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3 hours ago.
by slinky
BeRight
#1

CLEAN... ENERGY

Offshore wind farms from New Jersey to Virginia took a big step closer to reality with the completion of a review that showed the renewable energy source would not cause major environmental damage, officials said today. Wind projects off the coasts of Maryland, Delaware, Virginia, and New Jersey are being studied. The Mid-Atlantic lease proposal follows the Cape Wind project in Massachusetts that was given the go-ahead in 2010 after 9 years of federal review."No developer should have to wait nine or 10 years," for approval, Salazar said. The response from the developers was "DAAAAAAAAAAAAAAAAA"

 
 

Member Comments

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absolem- I have been shaking down my membership for Hillary for President contributions.

Posted 108 days ago.

Shopsteward

Anyone who has paid any attention to these forums knows that this is Harrys pet project. He claims to be a local Republican scientist and yet it appears he is an out of town liberal socialist activist

Posted 108 days ago.

Shopsteward

Of course people like Harry look for any sign they can to usher in a more Marxist Govt

Posted 108 days ago.

Shopsteward

Its all about the Benjamins boys

Posted 108 days ago.

Shopsteward

I think Monika Kopacz said it best, Head of NOAA climate project

It is no secret that a lot of climate-change research is subject to opinion, that climate models sometimes disagree even on the signs of the future changes (e.g. drier vs. wetter future climate). The problem is, only sensational exaggeration makes the kind of story that will get politicians' - and readers' - attention. So, yes, climate scientists might exaggerate, but in today's world, this is the only way to assure any political action and thus more federal financing to reduce the scientific uncertainty.

Posted 108 days ago.

Shopsteward

Of course not, after paying for "anti science propaganda" they figured out how to make money in a Marxist regime.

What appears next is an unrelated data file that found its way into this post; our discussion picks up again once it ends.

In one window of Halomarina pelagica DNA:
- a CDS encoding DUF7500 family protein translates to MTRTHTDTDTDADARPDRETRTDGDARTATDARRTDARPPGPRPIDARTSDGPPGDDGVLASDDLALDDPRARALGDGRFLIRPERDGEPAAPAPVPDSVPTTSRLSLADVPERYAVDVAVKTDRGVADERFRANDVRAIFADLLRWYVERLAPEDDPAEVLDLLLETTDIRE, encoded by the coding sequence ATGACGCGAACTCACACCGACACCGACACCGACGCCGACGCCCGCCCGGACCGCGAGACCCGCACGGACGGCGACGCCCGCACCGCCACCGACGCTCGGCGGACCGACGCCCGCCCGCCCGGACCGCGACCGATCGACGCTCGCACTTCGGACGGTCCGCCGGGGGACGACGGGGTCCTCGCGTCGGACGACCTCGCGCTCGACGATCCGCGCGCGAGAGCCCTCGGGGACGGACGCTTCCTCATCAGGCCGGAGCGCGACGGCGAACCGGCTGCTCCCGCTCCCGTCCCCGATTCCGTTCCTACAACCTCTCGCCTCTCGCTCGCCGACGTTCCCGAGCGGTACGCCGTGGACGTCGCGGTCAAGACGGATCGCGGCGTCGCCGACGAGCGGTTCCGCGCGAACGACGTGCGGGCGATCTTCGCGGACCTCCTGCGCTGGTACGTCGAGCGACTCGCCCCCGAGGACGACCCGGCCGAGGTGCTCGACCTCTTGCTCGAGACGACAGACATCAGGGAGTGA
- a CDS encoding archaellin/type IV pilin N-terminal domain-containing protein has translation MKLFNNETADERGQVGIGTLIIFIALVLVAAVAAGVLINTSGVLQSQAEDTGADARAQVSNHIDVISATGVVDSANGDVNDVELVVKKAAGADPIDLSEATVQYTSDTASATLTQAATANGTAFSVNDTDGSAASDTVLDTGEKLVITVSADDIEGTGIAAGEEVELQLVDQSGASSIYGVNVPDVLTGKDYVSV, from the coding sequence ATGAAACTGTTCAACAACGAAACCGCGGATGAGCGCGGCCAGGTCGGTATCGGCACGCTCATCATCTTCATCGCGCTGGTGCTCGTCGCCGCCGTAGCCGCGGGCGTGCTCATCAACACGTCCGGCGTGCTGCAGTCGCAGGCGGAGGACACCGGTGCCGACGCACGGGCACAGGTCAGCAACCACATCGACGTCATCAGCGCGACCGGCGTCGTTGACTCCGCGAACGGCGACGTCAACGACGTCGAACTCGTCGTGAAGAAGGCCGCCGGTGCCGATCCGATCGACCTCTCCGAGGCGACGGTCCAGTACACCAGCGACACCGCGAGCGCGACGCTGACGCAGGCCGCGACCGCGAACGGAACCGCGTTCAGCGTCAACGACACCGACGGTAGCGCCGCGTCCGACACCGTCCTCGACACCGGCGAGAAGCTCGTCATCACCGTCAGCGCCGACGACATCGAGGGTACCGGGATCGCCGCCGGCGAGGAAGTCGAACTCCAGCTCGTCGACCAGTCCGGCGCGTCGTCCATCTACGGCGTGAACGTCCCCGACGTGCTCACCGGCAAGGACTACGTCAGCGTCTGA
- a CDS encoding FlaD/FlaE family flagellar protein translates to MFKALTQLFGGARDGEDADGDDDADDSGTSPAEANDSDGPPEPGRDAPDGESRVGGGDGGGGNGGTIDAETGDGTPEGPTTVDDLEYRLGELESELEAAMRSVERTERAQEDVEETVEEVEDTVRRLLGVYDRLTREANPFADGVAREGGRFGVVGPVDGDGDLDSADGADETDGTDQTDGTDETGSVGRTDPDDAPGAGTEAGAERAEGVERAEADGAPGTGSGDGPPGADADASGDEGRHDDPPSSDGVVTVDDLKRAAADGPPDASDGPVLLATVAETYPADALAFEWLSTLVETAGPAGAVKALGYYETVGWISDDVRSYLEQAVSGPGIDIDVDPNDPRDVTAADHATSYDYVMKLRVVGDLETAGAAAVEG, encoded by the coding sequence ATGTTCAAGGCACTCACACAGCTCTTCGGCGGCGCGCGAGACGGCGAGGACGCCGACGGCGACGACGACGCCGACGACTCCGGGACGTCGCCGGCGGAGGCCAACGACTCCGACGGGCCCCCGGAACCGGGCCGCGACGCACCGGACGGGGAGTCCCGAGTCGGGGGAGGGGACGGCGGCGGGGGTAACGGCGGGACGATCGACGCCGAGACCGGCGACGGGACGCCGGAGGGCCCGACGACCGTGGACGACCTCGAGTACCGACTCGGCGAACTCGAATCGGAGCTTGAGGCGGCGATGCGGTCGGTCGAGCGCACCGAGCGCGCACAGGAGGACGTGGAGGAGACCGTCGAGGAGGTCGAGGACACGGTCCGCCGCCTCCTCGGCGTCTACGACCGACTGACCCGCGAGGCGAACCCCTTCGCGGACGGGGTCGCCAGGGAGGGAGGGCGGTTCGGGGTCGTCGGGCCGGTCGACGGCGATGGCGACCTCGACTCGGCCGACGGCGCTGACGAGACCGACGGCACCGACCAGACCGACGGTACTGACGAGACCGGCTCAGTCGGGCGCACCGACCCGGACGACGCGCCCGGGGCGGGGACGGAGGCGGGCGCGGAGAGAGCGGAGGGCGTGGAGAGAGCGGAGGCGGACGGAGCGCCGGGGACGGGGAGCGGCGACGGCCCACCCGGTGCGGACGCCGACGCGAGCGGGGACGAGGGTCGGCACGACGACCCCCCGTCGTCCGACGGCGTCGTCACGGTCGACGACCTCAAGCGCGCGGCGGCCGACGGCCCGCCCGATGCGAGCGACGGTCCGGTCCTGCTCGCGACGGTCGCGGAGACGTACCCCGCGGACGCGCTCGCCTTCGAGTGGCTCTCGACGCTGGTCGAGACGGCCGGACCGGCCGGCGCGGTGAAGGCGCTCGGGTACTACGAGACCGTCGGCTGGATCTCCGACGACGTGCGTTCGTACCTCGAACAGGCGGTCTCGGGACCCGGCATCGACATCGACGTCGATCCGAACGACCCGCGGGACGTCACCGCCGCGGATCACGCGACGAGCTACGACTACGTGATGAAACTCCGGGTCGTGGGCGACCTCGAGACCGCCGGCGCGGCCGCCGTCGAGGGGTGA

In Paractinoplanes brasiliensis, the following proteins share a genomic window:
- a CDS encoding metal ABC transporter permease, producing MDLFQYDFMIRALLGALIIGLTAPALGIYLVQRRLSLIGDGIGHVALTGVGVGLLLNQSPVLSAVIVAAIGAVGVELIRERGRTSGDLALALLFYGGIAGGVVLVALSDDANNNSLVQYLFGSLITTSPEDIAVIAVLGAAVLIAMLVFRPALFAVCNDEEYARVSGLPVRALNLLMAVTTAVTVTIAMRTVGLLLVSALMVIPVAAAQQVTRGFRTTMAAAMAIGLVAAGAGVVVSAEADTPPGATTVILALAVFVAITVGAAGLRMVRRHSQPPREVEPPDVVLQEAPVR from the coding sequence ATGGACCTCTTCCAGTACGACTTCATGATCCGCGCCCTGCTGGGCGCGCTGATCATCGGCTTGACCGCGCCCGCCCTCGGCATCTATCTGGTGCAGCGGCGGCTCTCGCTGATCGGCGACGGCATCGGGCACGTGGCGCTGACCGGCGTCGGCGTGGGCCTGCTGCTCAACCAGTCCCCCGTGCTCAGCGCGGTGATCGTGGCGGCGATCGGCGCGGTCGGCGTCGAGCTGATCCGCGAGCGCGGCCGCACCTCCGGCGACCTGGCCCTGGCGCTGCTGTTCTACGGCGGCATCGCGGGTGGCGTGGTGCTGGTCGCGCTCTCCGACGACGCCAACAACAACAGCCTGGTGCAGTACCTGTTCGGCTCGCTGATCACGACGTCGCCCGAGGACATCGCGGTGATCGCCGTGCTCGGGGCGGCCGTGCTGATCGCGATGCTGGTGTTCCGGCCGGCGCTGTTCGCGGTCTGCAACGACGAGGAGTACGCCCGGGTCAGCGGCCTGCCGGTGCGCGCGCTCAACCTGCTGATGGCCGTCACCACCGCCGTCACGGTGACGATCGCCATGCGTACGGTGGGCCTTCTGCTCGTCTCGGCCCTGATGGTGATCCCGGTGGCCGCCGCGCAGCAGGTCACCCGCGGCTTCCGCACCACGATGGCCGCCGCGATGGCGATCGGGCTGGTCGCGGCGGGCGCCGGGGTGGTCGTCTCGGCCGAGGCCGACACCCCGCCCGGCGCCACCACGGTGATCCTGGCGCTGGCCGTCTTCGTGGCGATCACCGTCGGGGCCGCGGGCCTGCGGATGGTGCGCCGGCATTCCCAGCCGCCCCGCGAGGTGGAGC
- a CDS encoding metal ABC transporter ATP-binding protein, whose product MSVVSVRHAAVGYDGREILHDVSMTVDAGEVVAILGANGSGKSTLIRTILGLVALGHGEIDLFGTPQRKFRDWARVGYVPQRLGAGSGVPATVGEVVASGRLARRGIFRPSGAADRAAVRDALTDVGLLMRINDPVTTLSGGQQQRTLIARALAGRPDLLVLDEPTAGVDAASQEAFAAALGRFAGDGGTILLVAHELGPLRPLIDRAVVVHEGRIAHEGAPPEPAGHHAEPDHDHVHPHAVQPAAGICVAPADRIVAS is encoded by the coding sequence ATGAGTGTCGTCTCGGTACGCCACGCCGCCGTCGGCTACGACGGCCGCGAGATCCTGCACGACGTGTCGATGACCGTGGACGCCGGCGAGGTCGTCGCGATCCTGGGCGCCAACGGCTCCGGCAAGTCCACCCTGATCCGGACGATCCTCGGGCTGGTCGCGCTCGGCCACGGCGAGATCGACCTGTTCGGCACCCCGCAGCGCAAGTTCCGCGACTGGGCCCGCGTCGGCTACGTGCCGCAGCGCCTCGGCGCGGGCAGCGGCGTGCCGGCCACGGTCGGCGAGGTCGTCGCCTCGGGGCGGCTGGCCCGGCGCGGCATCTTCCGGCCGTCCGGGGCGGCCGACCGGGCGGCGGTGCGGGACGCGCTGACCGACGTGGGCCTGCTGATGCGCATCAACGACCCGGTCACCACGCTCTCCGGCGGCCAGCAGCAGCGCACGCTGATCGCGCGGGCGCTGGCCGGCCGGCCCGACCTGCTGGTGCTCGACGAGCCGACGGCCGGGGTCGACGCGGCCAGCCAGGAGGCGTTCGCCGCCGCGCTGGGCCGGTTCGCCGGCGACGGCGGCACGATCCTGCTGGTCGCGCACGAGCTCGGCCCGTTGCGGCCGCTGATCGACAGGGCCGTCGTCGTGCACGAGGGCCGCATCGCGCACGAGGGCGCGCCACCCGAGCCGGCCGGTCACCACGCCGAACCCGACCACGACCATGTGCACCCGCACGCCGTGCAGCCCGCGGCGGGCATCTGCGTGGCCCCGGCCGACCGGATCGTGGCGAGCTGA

Posted 108 days ago.

harryanderson

There wasn't much debate among Exxon scientists, who admitted,

". . . scientists generally (agree) gases released by burning fossil fuels could raise global temperatures significantly by the middle of the 21st century — between 2.7 and 8.1 degrees Fahrenheit — causing glaciers to melt and sea levels to rise, ‘with generally negative consequences.’”

Not much of a debate there, is there? Seems more like general agreement, doesn't it? After all, isn't that what "generally agree" means?

Posted 108 days ago.

Shopsteward

Right Coaluser, but they don't want to hear that simple fact. Wait till you hear about the Hurricane in Mexico, it will be a clarion call for more Govt power by morons like Harry

Posted 108 days ago.

Shopsteward

Sure ya do Harry, because you are a left wing socialist, I have schooled you many times and will do it agian

Posted 108 days ago.

Coaluser

The debate is not is the earth warming, it is what or who is causing it and is it a natural cyclic phenomenom that occurs every few thousand years. That's the problem the records don't go back far enough..

Posted 108 days ago.

harryanderson

I trust the conclusions of nearly all the world's climate scientists. The fact that Exxon's scientists drew the same conclusions in the 1980's further bolsters the scientific consensus.

From the LAT article: